USA

With an unexpectedly strong second-place finish in the Wisconsin primary, Sen. John Edwards of North Carolina revitalized his campaign and positioned himself for a two-man race for the Democratic presidential nomination against front-runner John Kerry. Kerry received 40 percent of the vote, to 34 percent for Edwards, and now has won 15 of 17 primaries. Edwards, however, gathered much-needed momentum heading toward the March 2 "Super Tuesday" primaries in 10 states, among them California and New York. At stake will be 1,151 delegates. Both candidates will be seeking to pick up supporters from former Vermont Gov. Howard Dean, who finished third and was expected to announce the end of his candidacy as the Monitor went to press.

Attempts to block a run of 2,600 same-sex marriage ceremonies in San Francisco's City Hall failed in the short term when two state Superior Court judges, in separate decisions, said they weren't prepared to issue emergency stop orders. One turned down a conservative group's request for a temporary restraining order and scheduled a hearing on the matter for Friday. The other judge called for the city to cease issuing disputed marriage licenses, but left the door open to continued civil disobedience by putting off a follow-up hearing until March 29.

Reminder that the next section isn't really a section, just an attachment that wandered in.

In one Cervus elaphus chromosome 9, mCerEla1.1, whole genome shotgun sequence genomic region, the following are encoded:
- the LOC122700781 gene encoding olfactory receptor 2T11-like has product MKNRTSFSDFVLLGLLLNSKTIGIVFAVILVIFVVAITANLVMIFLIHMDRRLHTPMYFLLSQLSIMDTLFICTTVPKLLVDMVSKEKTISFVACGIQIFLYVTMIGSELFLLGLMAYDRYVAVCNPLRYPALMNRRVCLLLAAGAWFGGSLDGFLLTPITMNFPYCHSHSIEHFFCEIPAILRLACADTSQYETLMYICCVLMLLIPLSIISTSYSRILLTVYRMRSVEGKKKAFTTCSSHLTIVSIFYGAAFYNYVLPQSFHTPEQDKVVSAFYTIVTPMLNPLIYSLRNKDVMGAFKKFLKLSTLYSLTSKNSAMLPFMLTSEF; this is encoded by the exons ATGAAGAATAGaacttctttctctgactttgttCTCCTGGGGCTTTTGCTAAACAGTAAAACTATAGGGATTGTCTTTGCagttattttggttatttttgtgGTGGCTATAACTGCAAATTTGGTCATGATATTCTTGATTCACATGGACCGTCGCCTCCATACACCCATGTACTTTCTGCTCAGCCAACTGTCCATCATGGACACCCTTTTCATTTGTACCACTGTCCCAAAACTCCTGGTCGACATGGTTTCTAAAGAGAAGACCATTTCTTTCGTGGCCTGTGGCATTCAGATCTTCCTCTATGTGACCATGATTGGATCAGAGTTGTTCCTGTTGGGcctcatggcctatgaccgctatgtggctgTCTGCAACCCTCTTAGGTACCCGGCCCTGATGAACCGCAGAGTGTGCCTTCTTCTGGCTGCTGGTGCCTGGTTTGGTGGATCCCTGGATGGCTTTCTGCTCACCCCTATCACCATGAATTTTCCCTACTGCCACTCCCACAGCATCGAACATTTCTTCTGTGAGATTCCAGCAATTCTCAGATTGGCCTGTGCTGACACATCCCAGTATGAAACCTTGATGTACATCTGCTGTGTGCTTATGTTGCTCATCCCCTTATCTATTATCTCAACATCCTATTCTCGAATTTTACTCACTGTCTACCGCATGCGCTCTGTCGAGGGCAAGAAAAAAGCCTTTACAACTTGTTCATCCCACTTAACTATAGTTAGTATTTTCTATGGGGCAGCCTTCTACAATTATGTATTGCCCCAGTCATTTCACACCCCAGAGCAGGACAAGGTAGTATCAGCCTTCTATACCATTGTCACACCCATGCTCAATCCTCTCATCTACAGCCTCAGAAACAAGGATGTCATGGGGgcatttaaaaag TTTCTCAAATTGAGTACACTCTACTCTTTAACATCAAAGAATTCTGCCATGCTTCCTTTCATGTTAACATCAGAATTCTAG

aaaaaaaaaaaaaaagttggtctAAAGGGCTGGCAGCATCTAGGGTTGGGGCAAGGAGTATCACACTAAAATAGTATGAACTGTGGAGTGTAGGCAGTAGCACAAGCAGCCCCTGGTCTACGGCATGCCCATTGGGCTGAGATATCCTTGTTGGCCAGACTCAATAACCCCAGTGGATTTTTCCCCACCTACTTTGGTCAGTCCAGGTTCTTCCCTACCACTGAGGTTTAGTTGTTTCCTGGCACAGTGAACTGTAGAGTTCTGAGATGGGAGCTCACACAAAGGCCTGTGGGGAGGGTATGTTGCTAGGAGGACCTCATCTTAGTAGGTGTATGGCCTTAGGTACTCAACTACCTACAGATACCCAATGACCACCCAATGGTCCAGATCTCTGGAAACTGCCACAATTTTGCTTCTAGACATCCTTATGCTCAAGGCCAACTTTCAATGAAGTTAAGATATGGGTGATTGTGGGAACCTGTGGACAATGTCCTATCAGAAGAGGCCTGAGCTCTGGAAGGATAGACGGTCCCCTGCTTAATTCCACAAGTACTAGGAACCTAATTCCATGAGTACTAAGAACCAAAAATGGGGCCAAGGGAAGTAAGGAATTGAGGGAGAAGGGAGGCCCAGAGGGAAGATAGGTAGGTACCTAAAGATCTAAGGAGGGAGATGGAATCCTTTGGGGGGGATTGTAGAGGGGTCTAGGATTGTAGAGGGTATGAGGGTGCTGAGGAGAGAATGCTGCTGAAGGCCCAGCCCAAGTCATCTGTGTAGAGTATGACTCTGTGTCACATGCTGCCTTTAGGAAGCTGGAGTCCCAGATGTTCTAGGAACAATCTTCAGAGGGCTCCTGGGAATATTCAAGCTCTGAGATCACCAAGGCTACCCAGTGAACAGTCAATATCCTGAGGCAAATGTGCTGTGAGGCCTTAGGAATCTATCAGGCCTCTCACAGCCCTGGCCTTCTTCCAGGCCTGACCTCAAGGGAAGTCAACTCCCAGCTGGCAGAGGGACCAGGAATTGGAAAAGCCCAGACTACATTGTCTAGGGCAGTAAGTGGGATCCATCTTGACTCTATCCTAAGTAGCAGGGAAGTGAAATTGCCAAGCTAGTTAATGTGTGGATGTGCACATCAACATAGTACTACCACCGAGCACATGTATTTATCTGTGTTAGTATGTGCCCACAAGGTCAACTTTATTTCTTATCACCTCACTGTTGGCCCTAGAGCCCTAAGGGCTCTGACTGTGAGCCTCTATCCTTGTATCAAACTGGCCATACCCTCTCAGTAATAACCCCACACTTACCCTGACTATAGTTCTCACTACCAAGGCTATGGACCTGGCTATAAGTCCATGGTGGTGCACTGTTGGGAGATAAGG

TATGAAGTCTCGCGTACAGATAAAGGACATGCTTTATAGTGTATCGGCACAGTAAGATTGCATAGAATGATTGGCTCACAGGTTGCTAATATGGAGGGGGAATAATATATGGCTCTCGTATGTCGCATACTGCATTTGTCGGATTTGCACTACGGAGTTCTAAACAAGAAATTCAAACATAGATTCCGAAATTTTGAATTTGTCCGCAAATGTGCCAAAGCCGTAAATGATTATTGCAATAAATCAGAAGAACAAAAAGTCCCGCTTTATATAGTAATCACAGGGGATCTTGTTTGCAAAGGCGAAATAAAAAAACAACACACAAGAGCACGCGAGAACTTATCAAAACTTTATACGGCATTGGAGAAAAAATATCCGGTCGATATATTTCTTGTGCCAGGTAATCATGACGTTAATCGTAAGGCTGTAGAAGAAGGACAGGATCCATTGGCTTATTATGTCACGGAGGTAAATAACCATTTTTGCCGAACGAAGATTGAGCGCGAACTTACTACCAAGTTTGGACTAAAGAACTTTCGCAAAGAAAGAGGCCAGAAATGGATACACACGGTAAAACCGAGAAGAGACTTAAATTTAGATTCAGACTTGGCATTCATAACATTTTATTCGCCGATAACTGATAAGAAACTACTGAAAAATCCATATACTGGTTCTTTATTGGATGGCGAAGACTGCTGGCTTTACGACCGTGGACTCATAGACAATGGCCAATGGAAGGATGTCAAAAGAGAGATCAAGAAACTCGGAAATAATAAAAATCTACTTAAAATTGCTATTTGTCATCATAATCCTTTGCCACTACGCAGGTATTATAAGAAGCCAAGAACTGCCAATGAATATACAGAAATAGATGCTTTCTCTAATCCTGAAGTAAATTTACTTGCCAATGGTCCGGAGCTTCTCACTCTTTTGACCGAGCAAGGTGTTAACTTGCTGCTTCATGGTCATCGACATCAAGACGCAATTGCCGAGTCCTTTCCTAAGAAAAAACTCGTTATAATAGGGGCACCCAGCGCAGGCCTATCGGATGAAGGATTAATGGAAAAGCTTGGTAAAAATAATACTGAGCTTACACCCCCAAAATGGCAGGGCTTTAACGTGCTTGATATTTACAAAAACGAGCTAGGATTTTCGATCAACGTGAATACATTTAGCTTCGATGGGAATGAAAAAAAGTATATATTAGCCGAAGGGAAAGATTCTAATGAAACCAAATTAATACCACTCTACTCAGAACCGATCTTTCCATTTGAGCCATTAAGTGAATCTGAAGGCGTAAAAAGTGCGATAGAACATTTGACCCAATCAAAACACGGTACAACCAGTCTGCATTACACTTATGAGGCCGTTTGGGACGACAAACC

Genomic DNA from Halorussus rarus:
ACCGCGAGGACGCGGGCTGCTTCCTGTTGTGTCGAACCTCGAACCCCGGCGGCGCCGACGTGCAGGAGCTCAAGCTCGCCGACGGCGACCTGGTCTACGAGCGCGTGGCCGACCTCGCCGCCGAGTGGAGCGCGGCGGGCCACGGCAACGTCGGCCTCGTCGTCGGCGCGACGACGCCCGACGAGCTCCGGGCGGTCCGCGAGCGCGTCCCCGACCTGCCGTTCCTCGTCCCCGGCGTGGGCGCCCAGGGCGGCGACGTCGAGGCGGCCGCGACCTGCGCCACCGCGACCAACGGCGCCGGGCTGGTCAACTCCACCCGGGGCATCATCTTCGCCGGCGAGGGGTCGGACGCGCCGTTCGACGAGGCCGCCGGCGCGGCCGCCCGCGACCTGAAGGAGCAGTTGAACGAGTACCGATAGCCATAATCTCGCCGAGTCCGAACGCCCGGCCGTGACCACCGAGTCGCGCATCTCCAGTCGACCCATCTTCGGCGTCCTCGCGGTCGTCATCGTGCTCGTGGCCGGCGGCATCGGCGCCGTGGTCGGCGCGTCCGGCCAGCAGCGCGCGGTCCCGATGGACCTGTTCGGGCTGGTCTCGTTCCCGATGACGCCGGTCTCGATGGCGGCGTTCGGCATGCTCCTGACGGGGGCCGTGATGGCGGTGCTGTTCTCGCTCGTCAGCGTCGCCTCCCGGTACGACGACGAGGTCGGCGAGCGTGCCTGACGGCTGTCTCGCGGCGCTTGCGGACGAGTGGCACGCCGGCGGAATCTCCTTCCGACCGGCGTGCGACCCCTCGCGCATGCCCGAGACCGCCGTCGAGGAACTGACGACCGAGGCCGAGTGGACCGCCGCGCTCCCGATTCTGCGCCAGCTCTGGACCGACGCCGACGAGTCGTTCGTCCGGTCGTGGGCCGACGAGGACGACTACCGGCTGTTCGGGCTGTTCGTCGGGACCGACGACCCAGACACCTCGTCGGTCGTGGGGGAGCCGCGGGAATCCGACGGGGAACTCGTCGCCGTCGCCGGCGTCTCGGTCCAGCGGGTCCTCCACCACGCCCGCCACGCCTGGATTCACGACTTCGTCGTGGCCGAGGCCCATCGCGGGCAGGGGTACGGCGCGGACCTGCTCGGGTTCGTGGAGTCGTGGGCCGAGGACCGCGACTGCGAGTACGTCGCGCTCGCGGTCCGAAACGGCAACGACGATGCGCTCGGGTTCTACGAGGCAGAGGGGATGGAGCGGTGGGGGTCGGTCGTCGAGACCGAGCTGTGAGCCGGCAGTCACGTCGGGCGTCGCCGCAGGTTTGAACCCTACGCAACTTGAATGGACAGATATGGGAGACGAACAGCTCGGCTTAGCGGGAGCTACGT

A federal prosecutor involved in government antiterror efforts filed suit against Attorney John Ashcroft and the Justice Department, claiming inadequate support in the case against two men found guilty of scouting future attacks on US landmarks, the only jury-trial conviction thus far in the war on terrorism. Richard Convertino has been at odds with Justice Department officials over handling of the case, from which he was removed.

Responding to allegations of sexual misconduct by members of the football team, the University of Colorado announced it will hire a special administrator to oversee its athletic department. Several women, among them a former female placekicker who tells her story in a forthcoming edition of Sports Illustrated magazine, have said they were raped by football players or recruits still in high school.

A jury in Phoenix found the retired Roman Catholic Bishop Thomas O'Brien guilty of leaving the scene of a car accident last June in which he struck and killed a jaywalking pedestrian. No date was set for sentencing, but he could receive up to four years in prison. O'Brien, who headed the Phoenix diocese for 21 years, said he thought his car had hit a dog or been struck by a rock on the night of the accident.

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